Although we’e not allowed to say Filcon, tearing down the old Filcon building and bids to do so was discussed. Well, actually, no formal bids have been received even after advertising the demolition. No action taken in the public realm.
        BDAer Morgan Gibson informed the group that one guy is interested in starting a business and needs a building to warehouse chemicals for a right of way clearing business.
        Remember the kids that broke out the 16 windows at the old State Road garage at Two Run. In attendance, Sheriff Holcomb said he hadn’ done anything with the paperwork, that he had returned the city investigated paperwork back to Mayor Jarrett because he couldn’ read the writing. Paige Willis, “ight as well write that off..”Glady Lanham, “There’ a bunch of idiots up there.”Chair Williams made public the BDA planned to have an office and a secretary/grant writer working at the old building someday.
        Before the BDA can receive a $30,000 grant for economic development work, a Boardster has to take a 30 hour course. Knowing that Fran King planned to take the needed classes, the BDA asked Commissioner Triplett to take the courses instead. He declined.
        Tommy Fitzwater has a knack for getting under the skin of Chair Williams. After Willis proclaimed everything that’ done is done in public, Fitzwater, “Unless it’ a secret committee.”Williams sounding a little huffy, “We’e not getting into that.. nothing’ secret.”At one point during the meeting Chair Williams mentioned that “e”have something worked out on a contractor at the Filcon site and that something would not be bid out. Fitzwater asked if all that was secret and “Does that have to be secret?”Fitzwater, “You kind of said you know who the contractor was [going to be]. Under questioning, Williams backed off of the worked out part and told Tommy to listen better in the future!
        Another guy asked if that super secret inner circle development committee had met since being organized in Feb 2005. Both Williams and Jim Knotts at the same time said No.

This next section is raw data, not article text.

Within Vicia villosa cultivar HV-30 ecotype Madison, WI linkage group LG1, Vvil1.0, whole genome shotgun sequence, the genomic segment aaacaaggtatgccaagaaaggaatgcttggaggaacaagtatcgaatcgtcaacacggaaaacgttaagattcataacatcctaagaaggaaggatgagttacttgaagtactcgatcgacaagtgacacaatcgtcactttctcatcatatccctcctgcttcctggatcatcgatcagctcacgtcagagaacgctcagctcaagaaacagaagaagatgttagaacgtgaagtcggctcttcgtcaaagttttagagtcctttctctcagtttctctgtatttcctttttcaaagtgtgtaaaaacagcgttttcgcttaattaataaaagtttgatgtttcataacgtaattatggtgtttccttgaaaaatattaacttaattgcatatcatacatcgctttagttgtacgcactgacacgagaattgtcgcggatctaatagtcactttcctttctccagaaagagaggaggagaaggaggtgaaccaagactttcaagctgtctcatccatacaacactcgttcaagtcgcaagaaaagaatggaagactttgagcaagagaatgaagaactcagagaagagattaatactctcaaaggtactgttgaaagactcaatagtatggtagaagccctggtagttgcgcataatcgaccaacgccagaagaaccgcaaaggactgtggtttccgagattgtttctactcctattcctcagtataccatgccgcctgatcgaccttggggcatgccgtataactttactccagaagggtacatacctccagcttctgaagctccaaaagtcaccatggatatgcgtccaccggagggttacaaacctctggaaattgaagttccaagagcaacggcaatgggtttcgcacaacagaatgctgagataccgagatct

As for Board members and terms of office, Glady Lanham, Dave Derby and Arthur Jarrett are up for reappointment. Derby had had enough of the BDA and will not accept reappointment. County Commission will appoint newbees or reappoint during their June 22nd meeting.

TOWN OF CLAY With King Arthur away from duty, Recorder Dwana Murphy ascended the throne and ran the June 7th Council meeting. Complaints came on barking, pooping dogs housed on the Clifton’ property and behind Barbara Schamberger’ home on Main Street. A letter will be sent followed by a letter to the County Health Officer.
        With Town coffers bare ($28,132 owed for water and sewer service) and unable to pay last month’ sewer plant bills, Council will ask County Commission to pay part of the cost ($895.21) for filling the County swimming pool. Betty Murphy, “e don’ have the money.. Our bills have to come first.”
        Newly licensed water plant operator Drema Thomas was unhappy with her $12 per hour job. She felt she should be making more money and without such an increase, she would not be operating the plant in the future. Thomas earns $9 per hour as a clerk when not operating the plant. After working 40 hours as an operator ($12/hour) she only netted $100 more for the week. She wants more. Betty Murphy explained that the whole reason for moving the office to the water plant building was so employees could get trained/licensed/certified and be more cost efficient than outside hires.
        The meeting heated up when technician Terry Traub entered the discussion and demanded a fairer shake for local employees. No decisions made on keeping Ms Thomas happy, but we have an answer. If she thinks she should get paid more as an operator, reduce her clerk wages a couple dollars per hour!